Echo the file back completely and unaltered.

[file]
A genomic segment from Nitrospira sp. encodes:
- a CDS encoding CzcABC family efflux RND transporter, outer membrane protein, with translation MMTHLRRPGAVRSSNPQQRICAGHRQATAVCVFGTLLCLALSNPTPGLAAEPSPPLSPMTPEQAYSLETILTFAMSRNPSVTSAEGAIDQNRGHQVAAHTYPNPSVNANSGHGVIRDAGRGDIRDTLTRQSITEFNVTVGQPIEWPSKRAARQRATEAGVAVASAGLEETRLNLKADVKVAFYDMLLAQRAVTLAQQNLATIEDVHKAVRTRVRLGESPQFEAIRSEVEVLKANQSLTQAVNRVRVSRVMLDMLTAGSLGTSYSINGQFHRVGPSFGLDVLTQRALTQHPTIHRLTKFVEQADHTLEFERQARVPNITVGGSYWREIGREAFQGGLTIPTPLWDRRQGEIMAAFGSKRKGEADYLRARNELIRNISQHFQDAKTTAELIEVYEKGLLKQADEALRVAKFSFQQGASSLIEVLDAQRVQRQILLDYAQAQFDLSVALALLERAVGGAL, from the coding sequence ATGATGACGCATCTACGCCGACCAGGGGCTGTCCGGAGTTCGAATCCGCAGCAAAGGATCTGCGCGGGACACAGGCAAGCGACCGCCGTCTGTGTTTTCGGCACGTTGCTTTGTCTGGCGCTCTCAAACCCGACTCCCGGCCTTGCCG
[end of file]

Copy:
A genomic segment from Nitrospira sp. encodes:
- a CDS encoding CzcABC family efflux RND transporter, outer membrane protein, with translation MMTHLRRPGAVRSSNPQQRICAGHRQATAVCVFGTLLCLALSNPTPGLAAEPSPPLSPMTPEQAYSLETILTFAMSRNPSVTSAEGAIDQNRGHQVAAHTYPNPSVNANSGHGVIRDAGRGDIRDTLTRQSITEFNVTVGQPIEWPSKRAARQRATEAGVAVASAGLEETRLNLKADVKVAFYDMLLAQRAVTLAQQNLATIEDVHKAVRTRVRLGESPQFEAIRSEVEVLKANQSLTQAVNRVRVSRVMLDMLTAGSLGTSYSINGQFHRVGPSFGLDVLTQRALTQHPTIHRLTKFVEQADHTLEFERQARVPNITVGGSYWREIGREAFQGGLTIPTPLWDRRQGEIMAAFGSKRKGEADYLRARNELIRNISQHFQDAKTTAELIEVYEKGLLKQADEALRVAKFSFQQGASSLIEVLDAQRVQRQILLDYAQAQFDLSVALALLERAVGGAL, from the coding sequence ATGATGACGCATCTACGCCGACCAGGGGCTGTCCGGAGTTCGAATCCGCAGCAAAGGATCTGCGCGGGACACAGGCAAGCGACCGCCGTCTGTGTTTTCGGCACGTTGCTTTGTCTGGCGCTCTCAAACCCGACTCCCGGCCTTGCCG